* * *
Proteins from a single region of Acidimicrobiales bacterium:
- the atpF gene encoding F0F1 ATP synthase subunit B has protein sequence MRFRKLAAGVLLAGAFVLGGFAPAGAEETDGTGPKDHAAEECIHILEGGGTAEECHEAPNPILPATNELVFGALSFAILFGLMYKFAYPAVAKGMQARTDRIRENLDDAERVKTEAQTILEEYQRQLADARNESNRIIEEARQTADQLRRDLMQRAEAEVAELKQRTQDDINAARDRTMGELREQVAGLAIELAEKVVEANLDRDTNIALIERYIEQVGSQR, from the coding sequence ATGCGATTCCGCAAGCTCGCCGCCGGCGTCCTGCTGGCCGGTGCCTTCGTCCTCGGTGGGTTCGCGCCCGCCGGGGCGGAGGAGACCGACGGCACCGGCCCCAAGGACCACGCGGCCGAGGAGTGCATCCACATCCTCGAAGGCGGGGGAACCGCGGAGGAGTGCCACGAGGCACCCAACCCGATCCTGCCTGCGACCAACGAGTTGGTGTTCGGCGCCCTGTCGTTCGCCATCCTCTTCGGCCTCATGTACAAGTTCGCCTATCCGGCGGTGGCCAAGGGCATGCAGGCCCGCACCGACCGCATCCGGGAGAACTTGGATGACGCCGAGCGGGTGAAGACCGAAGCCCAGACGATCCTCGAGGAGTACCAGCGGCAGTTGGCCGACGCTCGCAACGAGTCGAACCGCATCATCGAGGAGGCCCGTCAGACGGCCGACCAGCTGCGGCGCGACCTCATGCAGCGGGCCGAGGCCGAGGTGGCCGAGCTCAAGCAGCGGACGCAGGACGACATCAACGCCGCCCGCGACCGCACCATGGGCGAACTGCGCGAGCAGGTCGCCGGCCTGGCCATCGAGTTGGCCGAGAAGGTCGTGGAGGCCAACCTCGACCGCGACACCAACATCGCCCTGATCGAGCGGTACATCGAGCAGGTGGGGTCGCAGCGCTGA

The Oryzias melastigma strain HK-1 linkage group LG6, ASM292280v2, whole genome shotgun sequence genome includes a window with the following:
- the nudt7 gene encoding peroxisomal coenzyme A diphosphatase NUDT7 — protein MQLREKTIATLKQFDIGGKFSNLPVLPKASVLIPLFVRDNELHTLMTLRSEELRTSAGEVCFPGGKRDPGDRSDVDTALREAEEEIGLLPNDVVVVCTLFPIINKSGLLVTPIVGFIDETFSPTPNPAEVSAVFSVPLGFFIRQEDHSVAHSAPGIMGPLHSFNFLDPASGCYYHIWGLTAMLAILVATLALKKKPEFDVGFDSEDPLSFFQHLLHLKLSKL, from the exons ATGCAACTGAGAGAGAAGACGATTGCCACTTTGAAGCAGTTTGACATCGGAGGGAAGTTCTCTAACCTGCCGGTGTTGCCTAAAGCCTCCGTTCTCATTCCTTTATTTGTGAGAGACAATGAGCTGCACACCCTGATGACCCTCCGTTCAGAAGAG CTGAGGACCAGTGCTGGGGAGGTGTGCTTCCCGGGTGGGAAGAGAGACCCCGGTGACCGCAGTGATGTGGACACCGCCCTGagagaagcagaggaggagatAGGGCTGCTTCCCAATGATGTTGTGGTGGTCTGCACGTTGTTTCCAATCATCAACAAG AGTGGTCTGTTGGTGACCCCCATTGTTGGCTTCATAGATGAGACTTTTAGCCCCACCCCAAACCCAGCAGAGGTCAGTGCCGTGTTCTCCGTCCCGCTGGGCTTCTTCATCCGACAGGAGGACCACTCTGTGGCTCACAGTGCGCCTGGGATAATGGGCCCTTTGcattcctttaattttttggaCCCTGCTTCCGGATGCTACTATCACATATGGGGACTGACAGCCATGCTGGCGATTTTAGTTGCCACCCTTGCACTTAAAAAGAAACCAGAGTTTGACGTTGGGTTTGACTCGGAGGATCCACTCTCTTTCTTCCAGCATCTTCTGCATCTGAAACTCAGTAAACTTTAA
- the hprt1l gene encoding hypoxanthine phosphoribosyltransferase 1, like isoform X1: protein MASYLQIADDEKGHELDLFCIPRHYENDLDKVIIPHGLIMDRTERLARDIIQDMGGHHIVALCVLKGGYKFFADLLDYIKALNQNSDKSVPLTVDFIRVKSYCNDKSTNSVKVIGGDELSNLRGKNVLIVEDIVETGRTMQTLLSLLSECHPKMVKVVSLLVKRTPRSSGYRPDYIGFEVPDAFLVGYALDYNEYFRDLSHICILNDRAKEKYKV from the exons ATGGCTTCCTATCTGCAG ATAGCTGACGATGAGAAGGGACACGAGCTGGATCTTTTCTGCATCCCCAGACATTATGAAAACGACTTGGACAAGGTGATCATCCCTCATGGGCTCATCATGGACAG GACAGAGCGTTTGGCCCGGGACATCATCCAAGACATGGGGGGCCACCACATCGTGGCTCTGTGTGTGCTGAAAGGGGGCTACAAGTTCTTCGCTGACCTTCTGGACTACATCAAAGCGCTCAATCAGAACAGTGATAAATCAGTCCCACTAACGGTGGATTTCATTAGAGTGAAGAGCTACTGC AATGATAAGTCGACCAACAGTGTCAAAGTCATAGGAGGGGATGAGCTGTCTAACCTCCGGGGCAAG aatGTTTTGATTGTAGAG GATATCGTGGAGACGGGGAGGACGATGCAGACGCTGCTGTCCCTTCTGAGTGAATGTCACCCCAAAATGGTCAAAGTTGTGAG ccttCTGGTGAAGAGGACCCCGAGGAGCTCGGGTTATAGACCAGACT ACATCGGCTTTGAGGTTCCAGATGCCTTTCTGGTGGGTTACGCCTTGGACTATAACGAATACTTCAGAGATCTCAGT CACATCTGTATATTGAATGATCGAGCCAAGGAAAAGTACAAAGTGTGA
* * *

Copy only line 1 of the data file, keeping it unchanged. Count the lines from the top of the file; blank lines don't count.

Proteins from a single region of Acidimicrobiales bacterium: